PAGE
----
Oedipus, Medea, and Orestes, as well as the Greek soldiers in “The Trojan Women” and the Maenads in “The Bacchae”, are therefore, as a matter of course, murderers. Even though the reasons that led them to the act of murder all differ, and they all were admittedly of the mind that their actions were fully warranted, there is no question that each of them would be put on trial as a criminal under our modern legal system. In other words, setting aside whether such events actually occurred or were simply imagined as possible, it was in any case theatre artists who furnished an overall picture of crime to the general public, providing material for discussion on what to make of it. And the location where this took place was the public facility known as the theatre. In this sense, one can say that theatre artists were those who discovered meaning in every possible sort of human action and the events ensuing therefrom, who thought of how that concerned the group, and who made their views publicly known.

Allow me to present my case by offering a concrete example. Among the protagonists in the works of Euripides—one of the three great Greek tragedians—there is a young man named Orestes. This Orestes kills his mother for having murdered his father, a warrior, and then, due in part to the censure of the citizenry and in part to the severe anguish he feels from the guilt of his crime, turns half-crazy, wandering from country to country. Yet this Orestes, when his mother’s father denounces the deed as an unjust crime, insists, on the contrary, that what he did was not unjust at all but simply an ill-fated, unfortunate act and, in the end, a righteous deed. In justification, he argues that if a woman were to murder her husband and the child took pity on her and pardoned her simply because she was his mother, any woman could go ahead and kill her husband whenever she liked, as long as she could come up with something suitable with which to accuse him. And since through killing his own mother Orestes prevented such conduct from becoming custom, he claims that what he did constituted a service to Greek society as a whole.

It is not wholly impossible to appreciate Orestes’ argument on a gut level. If the perpetrator of the murder of one’s father managed to survive, he argued, it is only right that one should seek vengeance. So why should that act be considered unjust? In response to this, Orestes’ grandfather, whose daughter had been killed, insists that she should be punished for her crime by due process of law, not by some kind of personal revenge. Arguing that it would result in a never-ending chain of retaliation, he suppresses both the sympathetic voices pleading Orestes’ innocence and those calling for his banishment and instead incites his fellow citizens to execute Orestes. This development, however, can be read as Orestes’ grandfather, lamenting his daughter’s murder so much, using the law as a pretext to fulfill his own personal revenge.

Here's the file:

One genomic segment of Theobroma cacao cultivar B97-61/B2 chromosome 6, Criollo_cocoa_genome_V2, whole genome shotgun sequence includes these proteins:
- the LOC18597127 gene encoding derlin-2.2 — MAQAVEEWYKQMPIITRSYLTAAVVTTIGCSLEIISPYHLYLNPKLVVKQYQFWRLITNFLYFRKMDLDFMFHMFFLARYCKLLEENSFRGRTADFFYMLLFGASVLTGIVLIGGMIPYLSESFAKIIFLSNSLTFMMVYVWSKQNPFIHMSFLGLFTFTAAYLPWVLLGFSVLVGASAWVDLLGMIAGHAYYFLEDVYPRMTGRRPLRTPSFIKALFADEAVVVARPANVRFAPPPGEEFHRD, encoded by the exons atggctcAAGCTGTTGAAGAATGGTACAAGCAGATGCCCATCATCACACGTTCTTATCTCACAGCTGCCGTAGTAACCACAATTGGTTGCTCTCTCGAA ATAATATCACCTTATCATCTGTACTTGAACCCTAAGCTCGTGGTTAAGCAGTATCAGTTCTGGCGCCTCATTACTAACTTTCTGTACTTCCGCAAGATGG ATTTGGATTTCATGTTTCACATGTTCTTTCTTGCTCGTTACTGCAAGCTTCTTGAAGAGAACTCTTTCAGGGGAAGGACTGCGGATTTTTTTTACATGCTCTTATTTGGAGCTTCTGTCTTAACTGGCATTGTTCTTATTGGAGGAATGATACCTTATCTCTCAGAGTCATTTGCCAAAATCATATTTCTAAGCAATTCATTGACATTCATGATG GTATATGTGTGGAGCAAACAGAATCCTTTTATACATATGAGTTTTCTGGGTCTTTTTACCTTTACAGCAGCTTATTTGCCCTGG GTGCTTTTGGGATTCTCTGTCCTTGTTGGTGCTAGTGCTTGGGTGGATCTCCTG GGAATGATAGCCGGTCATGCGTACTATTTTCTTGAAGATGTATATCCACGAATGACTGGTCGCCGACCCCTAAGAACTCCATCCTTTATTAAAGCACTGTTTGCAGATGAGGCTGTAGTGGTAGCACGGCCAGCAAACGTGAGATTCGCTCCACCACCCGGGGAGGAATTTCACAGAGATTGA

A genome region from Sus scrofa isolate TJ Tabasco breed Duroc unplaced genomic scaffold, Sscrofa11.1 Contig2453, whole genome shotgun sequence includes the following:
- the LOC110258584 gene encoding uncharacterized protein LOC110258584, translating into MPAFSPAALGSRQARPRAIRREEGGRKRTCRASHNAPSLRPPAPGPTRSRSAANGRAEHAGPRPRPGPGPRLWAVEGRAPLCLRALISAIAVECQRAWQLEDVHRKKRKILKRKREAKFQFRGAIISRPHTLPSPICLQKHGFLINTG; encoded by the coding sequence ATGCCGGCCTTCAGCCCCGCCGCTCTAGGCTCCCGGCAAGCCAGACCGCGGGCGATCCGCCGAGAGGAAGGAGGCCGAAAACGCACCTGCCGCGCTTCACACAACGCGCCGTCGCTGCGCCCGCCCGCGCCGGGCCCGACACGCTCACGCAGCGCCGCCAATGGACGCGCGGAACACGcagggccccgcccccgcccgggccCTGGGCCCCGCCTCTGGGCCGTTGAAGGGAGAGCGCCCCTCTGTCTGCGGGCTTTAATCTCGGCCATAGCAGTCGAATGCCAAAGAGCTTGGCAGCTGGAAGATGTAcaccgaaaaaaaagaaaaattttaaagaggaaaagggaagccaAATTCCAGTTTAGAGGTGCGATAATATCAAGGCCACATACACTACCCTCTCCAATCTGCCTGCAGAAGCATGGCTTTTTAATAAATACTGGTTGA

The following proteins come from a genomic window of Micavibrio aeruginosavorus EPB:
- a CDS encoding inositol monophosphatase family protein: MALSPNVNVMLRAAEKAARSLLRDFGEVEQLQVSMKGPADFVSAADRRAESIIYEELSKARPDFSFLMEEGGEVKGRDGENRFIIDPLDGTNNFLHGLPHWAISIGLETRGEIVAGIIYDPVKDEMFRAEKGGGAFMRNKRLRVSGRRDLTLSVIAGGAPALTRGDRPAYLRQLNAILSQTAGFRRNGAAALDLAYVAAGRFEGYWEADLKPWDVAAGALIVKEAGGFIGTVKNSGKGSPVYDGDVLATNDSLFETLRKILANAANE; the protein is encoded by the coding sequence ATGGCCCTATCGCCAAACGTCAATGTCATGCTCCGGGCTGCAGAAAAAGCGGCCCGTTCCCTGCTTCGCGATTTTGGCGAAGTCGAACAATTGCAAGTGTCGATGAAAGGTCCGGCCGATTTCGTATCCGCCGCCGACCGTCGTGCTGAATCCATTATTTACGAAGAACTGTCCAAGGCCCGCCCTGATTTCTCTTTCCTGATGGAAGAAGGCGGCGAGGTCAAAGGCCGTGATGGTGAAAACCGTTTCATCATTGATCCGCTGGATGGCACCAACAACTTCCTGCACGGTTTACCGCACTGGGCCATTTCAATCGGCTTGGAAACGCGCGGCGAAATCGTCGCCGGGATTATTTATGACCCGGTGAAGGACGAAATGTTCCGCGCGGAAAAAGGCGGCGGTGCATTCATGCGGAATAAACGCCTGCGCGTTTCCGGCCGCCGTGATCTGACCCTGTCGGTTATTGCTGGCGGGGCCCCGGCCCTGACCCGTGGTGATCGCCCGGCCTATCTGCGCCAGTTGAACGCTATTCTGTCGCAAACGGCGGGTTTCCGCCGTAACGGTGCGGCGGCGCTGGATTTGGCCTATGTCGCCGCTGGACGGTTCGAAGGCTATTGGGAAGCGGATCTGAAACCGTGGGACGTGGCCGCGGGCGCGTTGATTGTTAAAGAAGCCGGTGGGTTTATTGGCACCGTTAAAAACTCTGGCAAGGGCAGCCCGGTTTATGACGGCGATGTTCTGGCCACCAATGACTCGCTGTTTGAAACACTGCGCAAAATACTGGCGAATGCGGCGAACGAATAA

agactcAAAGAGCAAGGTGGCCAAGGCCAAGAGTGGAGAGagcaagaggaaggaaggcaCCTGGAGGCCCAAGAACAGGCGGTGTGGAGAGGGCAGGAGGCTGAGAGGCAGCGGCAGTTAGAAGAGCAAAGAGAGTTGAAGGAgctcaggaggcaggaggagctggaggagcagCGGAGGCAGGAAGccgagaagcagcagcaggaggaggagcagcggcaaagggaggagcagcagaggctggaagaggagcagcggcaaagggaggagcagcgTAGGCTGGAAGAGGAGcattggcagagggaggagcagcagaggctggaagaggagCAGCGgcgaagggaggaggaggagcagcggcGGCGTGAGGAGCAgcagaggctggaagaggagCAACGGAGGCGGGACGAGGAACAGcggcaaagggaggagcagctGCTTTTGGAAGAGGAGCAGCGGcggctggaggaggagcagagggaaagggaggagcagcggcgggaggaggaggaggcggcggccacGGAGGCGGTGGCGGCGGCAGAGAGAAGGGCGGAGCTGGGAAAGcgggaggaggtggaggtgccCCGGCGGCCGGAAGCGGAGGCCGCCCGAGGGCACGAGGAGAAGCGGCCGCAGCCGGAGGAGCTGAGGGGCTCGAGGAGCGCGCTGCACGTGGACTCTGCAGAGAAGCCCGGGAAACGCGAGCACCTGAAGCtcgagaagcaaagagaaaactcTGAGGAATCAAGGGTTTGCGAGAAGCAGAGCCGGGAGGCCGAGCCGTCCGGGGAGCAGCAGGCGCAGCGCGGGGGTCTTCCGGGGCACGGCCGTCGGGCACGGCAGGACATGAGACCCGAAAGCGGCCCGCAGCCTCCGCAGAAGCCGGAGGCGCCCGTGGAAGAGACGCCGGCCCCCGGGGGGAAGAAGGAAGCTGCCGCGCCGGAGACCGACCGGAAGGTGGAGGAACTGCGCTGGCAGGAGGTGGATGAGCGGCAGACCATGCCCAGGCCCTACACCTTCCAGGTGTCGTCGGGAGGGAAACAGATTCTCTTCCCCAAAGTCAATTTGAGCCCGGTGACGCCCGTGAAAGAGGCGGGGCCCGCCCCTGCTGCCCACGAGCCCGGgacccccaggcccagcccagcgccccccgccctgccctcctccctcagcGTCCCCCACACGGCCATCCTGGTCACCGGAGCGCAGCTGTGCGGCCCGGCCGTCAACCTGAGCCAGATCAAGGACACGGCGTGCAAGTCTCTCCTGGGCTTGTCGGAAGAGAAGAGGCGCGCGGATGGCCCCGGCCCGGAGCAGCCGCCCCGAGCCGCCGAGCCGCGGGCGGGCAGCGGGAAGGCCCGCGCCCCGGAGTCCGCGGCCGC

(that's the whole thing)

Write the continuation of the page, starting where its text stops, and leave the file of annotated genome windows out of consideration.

If one considers the way arguments develop and events unfold in the story of the fall of the house of Atreus—in which a single murder sets off a chain reaction of murder after murder—in light of the seemingly endless string of international conflicts in the modern world, the story is so familiar that it is hard to believe it was written more than two thousand years ago. Looking at the twentieth century as a historical example, it would be difficult to assert that the repeated slaughter of different ethnic groups during wartime in the name of lawfulness and justice faithfully followed modern legal systems made up of dictates for maintaining order. Rather one can hardly deny that these acts were underpinned by the feelings of discrimination and vengefulness of the powerful, whipped up to the level of mass hysteria.

When I first read this text of Euripides’ it struck me as strange. The words Orestes speaks in rebuttal to his grandfather are uttered not in the present but in the past tense as if spoken from some future standpoint. I encountered here an entirely different type of stage language from that of dialogical drama, in which a play is composed of words that reveal the current psychological or emotional state of the characters. This is what Orestes says: My actions served society by preventing the murder of husbands by their wives from becoming customary.